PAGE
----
alive logo

Quinoa Burgers / Roasted Cherry Tomato Salsa


    Quinoa Burgers / Roasted Cherry Tomato Salsa

    Quinoa Burgers


    Both a whole grain and a complete protein, quinoa is exceptionally nutritious.

    1/2 cup (125 mL) uncooked quinoa
    1/2 cup (125 mL) carrot, shredded
    1/2 cup (125 mL) whole grain bread crumbs
    1/2 cup (125 mL) corn kernels
    1/4 cup (60 mL) parsley, finely chopped
    1 tsp (5 mL) black pepper
    1 large free-range egg, lightly beaten
    2 Tbsp (30 mL) extra-virgin olive oil
    4 whole grain buns
    1/2 cup (125 mL) romaine lettuce, shredded

    Rinse quinoa under cool running water and cook as directed on package.

    Place quinoa, carrot, bread crumbs, corn, parsley, pepper, and egg in food processor and process until mixture is combined but still chunky.

    Spoon mixture into bowl and use hands to form 4 - 1 in (2.5 cm) thick patties. Place patties on plate and cool in refrigerator for 20 minutes.

    Heat oil in skillet. Cook each patty 10 minutes per side.

    Serve on whole grain bun with lettuce and top with Roasted Cherry Tomato Salsa (see next recipe).

    Serves 2.

    Each serving contains:
    350 calories; 12 g protein; 13 g total fat (2 g sat. fat, 0 g trans fat); 49 g carbohydrates; 5 g fibre; 328 mg sodium

    Roasted Cherry Tomato Salsa

    Give any dish a boost of lycopene with this tomato-rich salsa.

    2 cups (500 mL) cherry tomatoes, sliced in half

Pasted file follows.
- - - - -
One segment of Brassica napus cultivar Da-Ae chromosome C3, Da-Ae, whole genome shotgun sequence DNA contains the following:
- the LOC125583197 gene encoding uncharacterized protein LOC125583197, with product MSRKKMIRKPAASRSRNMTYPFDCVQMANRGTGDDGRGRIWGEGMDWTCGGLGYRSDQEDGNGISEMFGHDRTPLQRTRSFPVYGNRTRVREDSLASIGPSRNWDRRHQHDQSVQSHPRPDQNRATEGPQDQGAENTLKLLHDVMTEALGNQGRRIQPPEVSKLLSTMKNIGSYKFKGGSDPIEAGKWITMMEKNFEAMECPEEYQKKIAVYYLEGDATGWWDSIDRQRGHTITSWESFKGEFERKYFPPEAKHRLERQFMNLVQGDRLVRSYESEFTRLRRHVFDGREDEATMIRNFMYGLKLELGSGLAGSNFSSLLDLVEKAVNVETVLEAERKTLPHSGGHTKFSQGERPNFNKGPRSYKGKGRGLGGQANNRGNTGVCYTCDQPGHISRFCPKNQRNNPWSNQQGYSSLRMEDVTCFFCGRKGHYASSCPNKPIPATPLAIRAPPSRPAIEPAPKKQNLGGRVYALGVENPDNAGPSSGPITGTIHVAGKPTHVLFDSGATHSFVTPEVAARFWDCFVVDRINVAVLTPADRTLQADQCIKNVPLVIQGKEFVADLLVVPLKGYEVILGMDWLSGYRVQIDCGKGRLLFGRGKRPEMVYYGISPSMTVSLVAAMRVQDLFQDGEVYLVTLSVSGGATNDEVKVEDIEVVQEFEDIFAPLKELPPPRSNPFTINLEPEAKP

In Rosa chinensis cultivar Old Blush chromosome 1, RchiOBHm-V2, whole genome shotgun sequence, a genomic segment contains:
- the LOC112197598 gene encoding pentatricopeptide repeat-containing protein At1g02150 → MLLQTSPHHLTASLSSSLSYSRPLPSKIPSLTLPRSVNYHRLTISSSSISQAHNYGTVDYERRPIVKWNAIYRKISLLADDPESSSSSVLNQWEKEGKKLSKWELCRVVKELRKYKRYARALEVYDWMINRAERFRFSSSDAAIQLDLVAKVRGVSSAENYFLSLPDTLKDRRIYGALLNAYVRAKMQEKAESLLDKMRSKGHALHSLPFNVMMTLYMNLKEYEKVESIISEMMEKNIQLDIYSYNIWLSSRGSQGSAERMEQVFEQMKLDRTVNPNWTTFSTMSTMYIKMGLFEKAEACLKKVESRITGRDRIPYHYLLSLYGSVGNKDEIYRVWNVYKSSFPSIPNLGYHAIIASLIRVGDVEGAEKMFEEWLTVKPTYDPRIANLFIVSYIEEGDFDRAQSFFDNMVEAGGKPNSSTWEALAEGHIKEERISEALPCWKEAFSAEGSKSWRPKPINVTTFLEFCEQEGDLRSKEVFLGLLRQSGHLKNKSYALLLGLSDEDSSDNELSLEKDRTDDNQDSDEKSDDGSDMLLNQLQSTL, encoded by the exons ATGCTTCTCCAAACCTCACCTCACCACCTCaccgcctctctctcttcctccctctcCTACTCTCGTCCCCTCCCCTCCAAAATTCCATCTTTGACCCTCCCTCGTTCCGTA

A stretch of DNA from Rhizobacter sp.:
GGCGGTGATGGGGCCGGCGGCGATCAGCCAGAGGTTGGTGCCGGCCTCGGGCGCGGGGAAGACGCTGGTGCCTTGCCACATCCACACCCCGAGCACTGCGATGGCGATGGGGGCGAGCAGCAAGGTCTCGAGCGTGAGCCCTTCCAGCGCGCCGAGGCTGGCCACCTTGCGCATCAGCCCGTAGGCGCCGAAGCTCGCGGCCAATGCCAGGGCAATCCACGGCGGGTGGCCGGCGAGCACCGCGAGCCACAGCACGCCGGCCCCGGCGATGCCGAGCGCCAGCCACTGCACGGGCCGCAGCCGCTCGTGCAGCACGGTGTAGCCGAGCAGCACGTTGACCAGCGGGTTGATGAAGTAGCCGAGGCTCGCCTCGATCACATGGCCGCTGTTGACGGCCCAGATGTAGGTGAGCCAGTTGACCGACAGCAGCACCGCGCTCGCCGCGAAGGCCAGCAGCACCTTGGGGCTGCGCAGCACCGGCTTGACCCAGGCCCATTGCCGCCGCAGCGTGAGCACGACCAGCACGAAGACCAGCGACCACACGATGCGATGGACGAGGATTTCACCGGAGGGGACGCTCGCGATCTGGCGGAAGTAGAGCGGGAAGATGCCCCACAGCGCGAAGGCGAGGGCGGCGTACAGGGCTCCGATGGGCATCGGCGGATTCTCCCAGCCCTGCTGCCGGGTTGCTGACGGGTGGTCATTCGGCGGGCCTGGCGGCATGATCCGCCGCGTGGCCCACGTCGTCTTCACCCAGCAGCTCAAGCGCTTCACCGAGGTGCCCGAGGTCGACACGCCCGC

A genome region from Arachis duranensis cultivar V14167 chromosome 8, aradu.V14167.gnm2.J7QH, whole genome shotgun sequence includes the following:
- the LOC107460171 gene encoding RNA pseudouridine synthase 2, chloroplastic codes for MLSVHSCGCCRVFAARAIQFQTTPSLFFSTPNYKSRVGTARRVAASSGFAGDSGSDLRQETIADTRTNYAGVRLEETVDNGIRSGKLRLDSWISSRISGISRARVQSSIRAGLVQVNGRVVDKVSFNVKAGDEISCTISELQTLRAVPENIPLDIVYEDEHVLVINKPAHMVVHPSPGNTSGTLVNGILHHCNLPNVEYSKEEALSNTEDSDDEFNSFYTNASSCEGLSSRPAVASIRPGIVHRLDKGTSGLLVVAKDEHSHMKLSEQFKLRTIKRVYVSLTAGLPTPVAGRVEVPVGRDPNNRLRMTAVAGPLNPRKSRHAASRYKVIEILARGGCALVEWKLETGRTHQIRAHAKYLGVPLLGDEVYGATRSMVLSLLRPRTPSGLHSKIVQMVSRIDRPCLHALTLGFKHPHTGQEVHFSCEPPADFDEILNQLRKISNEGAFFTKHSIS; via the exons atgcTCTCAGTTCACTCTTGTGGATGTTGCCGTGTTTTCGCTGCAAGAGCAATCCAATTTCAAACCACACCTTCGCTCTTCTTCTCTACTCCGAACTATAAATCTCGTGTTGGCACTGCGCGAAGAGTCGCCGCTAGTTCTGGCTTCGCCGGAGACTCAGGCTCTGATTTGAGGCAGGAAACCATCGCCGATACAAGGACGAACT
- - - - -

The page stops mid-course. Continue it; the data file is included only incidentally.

2 Tbsp (30 mL) extra-virgin olive oil
    1/4 cup (60 mL) onion, finely chopped
    1/4 cup (60 mL) fresh cilantro, finely chopped
    1/2 jalapeno pepper, finely chopped
    1 garlic clove, crushed
    1 Tbsp (15 mL) lime juice
    Salt and pepper to taste
    Preheat oven to 450 F (230 C).

    Spread tomatoes out on cookie sheet and drizzle with oil. Place in oven and bake for 15 minutes or until slightly charred.

    Transfer tomatoes to large bowl and mix in remaining ingredients. Chill before serving.

    Makes 8 - 1/4 cup (60 mL) servings.

    Each serving contains:
    40 calories; 0 g protein; 3 g total fat (0 g sat. fat, 0 g trans fat); 2 g carbohydrates; 1 g fibre; 15 mg sodium

    source: "Longevity-promoting foods", from alive #348, October 2011


    Quinoa Burgers / Roasted Cherry Tomato Salsa




    SEE MORE »
    Poached Sablefish and Bok Choy with Lemongrass, Ginger, and Chili
    Mussels with Tomato, Saffron, and Fennel

    Mussels with Tomato, Saffron, and Fennel

    B12-rich mussels are a very good and economical source of protein and iron. Steamed mussels are a classic way to enjoy seafood—and so is this rich, aromatic broth of tomato, fennel, and saffron. Be sure to allow saffron to fully infuse to get the full flavour benefit, and finish off the dish with the fragrant fennel fronds. Sustainability status Farmed mussels are considered highly sustainable due to their low impacts on the environment. They are easy to harvest, require no fertilizer or fresh water, and don’t need to be fed externally, as they get all their nutritional requirements from their marine environment. Mussel prep Selection: Look for mussels with shiny, tightly closed shells that smell of the sea. If shells are slightly open, give them a tap. Live mussels will close immediately. Storage: Keep mussels in the fridge in a shallow pan laid on top of ice. Keep them out of water and cover with a damp cloth. Ideally, consume on the day you buy them, but within two days. They need to breathe, so never keep them in a sealed plastic bag. Cleanup: In addition to being sustainable, farmed mussels tend to require less cleaning than wild mussels. Most of the fibrous “beards” that mussels use to grip solid surfaces will have been removed before sale. But if a few remain, they’re easily dispatched: grasp the beard with your thumb and forefinger and pull it toward the hinge of the mussel and give it a tug. Afterward, give mussels a quick rinse and scrub away any areas of mud or seaweed, which, with farmed mussels, will require minimal work.